As for ego, much of the talk is done for marketing. That’s obvious. The greater problem is that much of this ego comes after only fighting in the UFC for 2 years. The fact that Rousey thought she could strike with a woman who boxed professionally for 11 years pretty much says all that needs to be said. And that’s where Hopkins was always unique IMO. He would never try to be slick against a slickster. He knew who he was, and what he could and couldn’t do. He never strayed from his strengths and was cognizant of his weaknesses. He always prepared specifically for the style in front of him. He was fanatical about his preparation, film study, strategy, etc. I remember talking to him in 2001 before Trinidad had even beat Joppy. He was already meticulously studying Trinidad. He was obsessive in his study and preparation and it showed in that fight. I was fortunate to sit ringside that night as he put on a clinic as a huge underdog. And he had already been world champion for SEVEN years at that point. It’s hard for many young fighters to comprehend how much discipline it takes to remain so committed after already being a champion for so long.

      Furthermore, I don’t view discipline as just being committed to train hard. It’s also important to be disciplined enough to commit to your style. Discipline also means studying EVERY last detail of your opponent so there aren’t surprises when the bell rings. So while there’s been talk and blame about Rousey’s camp not preparing adequately for Holm’s style, how does that happen? It’s not as if there wasn’t ample tape to study. How does a world class fighter not come in prepared for the style, unless the fighter thinks they can match up stylistically against it? And if they do, there’s really nothing else to be said.

      As for the physical training part, I didn’t see Rousey as an amateur, nor did I see her early HKFC and KOTC fights. I did see her in Strikeforce though and all of her UFC fights. When she fought Holm, I didn’t see a woman who was clearly in the best shape of her entire life. I have a hard time believing that anyone would suggest otherwise. And based on the magnitude of this fight, I don’t understand how that happens.

      Again, I’m not knocking Rousey, and I don’t know if she could ever beat Holm. Holm might just be the all around better fighter/athlete. I just have a hard time believing that even Rousey honestly feels that she was at her ABSOLUTE best when she fought Holm. Does she really believe that she prepared to the best of her ability (physically and strategically)? If not, why? When that happens to a fighter, it’s often the result of distractions, believing you are better than you are, disregarding your opponent’s strengths/abilities, etc.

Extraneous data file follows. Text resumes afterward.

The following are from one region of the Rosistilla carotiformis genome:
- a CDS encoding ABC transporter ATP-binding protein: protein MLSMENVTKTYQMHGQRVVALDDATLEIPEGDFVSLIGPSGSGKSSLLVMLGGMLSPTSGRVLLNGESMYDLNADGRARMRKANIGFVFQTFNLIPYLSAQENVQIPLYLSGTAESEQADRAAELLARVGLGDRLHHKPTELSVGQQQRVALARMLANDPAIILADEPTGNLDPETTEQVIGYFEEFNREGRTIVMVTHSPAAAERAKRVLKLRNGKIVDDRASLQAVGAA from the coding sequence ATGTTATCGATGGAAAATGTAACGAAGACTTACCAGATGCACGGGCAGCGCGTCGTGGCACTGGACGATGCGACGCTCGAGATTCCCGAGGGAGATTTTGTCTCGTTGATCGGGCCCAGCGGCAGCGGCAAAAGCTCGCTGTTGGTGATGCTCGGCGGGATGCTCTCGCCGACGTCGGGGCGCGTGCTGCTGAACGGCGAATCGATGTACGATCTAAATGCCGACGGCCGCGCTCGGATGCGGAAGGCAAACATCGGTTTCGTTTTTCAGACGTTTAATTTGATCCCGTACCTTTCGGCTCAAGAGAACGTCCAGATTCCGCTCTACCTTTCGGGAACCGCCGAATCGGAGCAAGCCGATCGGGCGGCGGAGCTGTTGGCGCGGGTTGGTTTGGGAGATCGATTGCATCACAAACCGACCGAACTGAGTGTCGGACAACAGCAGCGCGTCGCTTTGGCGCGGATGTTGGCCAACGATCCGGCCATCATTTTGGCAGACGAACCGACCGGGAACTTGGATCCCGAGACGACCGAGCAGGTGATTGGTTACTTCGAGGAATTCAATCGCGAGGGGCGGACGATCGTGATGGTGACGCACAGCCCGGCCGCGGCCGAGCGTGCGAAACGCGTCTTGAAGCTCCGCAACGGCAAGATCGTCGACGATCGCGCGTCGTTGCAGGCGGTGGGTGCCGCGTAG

Regardless of whether it happened this time or not, it certainly wouldn’t be the first time these circumstances played out in a professional fight. Fighters like Bernard Hopkins only come around once in a lifetime. Just about EVERY fighter can learn something from him.

      1. Ross, Thanks a lot for taking the time to respond to my comments. Your comments really help me understand your point with greater clarity. I needed you to drop more science on the concept of Discipline, and how far-reaching it needs to be. You make a lot of sense in expaining how a guy like Hopkins is every bit the cerebral beats as he is/was a physical one.

        Not to change the point I gotta ask you. When I see video clips of your training, and the type of condition you stay in 365 days a year…you seem seem to possess the intensity and drive of any combat athlete. Is it hard to find athletes who match your drive and love of training? How rare is it it to find individual who truly go to the well day in and day out?

        1. @Zach – Most young guys are hungry. The tough part is getting them to keep that hunger once they start getting attention, media coverage, etc. Friends and family are often the biggest problem. It’s not intentional, but they are the ones who usually tell the fighter how great he is. I’ve seen family members refer to a fighter as “champ” when he only has 2 fights. That stuff drives me crazy. They are still pups. The last thing they need to be thinking is that they are already champions.

  4. Great to see some MMA coverage on here Ross would love to see more. I love watching the UFC, but I don’t enjoy watching the women fight at all. The whole game is continually improving but I would rather they put men and women on separate cards.

    I also wish Connor McGregor would tone it down a bit as well, even though I am looking forward to his fights and find him as an entertaining guy.